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The KPI shift: why you’ve got wrong app retargeting metrics all along

Posted on September 5, 2018

Measuring the performance and impact of retargeting campaigns can be complicated, even though it shouldn’t be. With concerns like fraud and organic conversion cannibalization, app marketers are looking for better KPIs to prove the contribution of retargeting to their revenues.

In performance marketing we’ve seen KPIs continuously evolve to be more aligned with the business objectives of advertisers by focusing on how much bang one can get for one’s buck, i.e. how much additional revenue there is at the end of the day. This trend is especially true for retargeting. App retargeting provides mobile marketers with a wealth of data about their users’ behavior and their campaigns, but it can be difficult to discern which data is most valuable when it comes to measuring success.

A look back at the history of how app marketing KPIs have evolved from CPM to CPC, to CPI, to CPA, to ROAS, and now to incremental ROAS shows us why this is the most advanced KPI to use today.


From Cost Per Mille to Cost Per Click (CPM - CPC)

In 2002 Google introduced AdWords, a second-price keyword auction which is billed on CPC. Yahoo followed suite shortly after.

CPM was good metric for companies that were mainly focused on branding, paying for the reach that their ad achieved in a placement. However, CPM did not measure how many website visits ads were generated. Paying for clicks became a more measurable solution; CPC minimized the discrepancy between what advertisers paid for vs. what they wanted.

From Cost Per Click to Cost Per Install (CPC - CPI)

The rise of mobile apps happened in 2007 shortly after the release of the first iPhone. User acquisition as a marketing channel started, followed by a surge of mobile attribution platforms starting 2009.

Paying for clicks did not guarantee install conversions. Paying for a guaranteed install became a more attractive metric for app marketers.The event tracking technology of attribution providers enabled marketers to measure the cost of each install directly.

From Cost Per Install to Cost Per Action (CPI - CPA aka CPX)

Around 2014, marketers started to realize that an install doesn’t mean anything unless the user took meaningful actions within the app. The demand for app retargeting grew and people began to focus on user engagement. The cost per install metric no longer sense for re-engagement campaigns, as retargeting only has to do with after the install.

CPI was a sufficient KPI until advertisers noticed high inactivity rates coupled with increasing issues around install fraud marketers and incentivized installs, and wanted to know the cost of a new user completing a certain action (sign up / first purchase). Combined with the rising necessity of reengaging users where measuring installs no longer made sense, the cost of a specific app action became the new KPI.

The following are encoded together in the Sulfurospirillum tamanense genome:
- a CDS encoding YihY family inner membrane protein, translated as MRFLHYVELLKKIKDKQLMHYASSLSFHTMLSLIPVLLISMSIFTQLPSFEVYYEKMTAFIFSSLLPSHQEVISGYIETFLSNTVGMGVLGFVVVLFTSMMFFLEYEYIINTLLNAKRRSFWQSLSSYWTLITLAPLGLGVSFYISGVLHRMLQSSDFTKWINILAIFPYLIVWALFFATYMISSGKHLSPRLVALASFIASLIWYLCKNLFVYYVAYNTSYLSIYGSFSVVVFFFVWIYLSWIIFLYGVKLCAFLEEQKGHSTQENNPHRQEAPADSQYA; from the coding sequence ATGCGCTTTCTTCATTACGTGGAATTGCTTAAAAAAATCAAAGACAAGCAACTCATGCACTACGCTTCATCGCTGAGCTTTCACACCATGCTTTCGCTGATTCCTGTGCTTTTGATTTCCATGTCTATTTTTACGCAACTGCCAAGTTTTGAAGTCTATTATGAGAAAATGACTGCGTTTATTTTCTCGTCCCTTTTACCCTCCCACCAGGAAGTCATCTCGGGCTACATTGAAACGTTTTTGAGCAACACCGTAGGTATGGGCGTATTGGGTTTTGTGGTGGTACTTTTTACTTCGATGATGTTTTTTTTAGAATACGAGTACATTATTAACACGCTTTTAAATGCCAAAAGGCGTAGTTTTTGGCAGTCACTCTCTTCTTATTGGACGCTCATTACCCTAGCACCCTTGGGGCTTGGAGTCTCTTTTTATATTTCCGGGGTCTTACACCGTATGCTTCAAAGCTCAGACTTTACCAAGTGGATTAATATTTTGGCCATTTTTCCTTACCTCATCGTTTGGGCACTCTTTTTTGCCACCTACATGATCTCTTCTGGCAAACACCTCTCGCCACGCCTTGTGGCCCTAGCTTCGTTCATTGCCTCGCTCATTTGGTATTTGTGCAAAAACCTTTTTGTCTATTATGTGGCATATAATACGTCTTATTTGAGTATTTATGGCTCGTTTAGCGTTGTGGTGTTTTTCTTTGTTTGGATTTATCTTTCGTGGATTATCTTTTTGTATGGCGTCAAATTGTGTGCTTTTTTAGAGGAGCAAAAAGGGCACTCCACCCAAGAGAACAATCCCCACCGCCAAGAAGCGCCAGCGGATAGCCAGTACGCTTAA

From Cost Per Action to Return On Ad Spend (CPA - ROAS)

As CPA only measures the cost of getting the user to perform an action but doesn’t account for its yield (whether the user purchased an expensive or a cheap item), marketers turned to ROAS for a clearer picture of their marketing campaigns’ results.

In this way, they could account for the combined impact of users who made frequent, low value purchases and users who bought higher value items, but purchased less frequently. It became more important to know the total revenue and lifetime value of users.

From ROAS to Incremental ROAS (and how this is relevant for those who want to retarget effectively)

While app marketing has become more sophisticated, the true potential of app retargeting was hard to judge because all if not most of metrics are borrowed from user acquisition. This ultimately leads to two pitfalls:

Pitfall #1 Marketers retargeting conservatively to avoid organic cannibalisation

in other words organic conversions being wrongly attributed to a retargeting campaign. This uncertainty around the legitimacy of results leads to ineffective retargeting.

Pitfall #2 They use retargeting as an anti-churn tool and only retarget users who have lapsed.

Retargeting only those who have lapsed is essentially a waste of time. At best, it is not taking advantage of the full capabilities of retargeting. This narrow approach only harnesses a small percentage of the gains from retargeting. Lapsed users are less likely to convert and so you will often see worse results as compared to when you retarget holistically (personalized at any user stage). Retargeting should instead be seen as an add-on for increasing revenue.

The solution: Incremental ROAS is the only KPI you’ll really need to look at as an app marketer, regardless of the in-app actions you’re trying to drive. Because ultimately we’re setting out to prove and to measure one thing: how effective is retargeting driving in-app revenue?

The answer? Scientifically proven. See for yourself.

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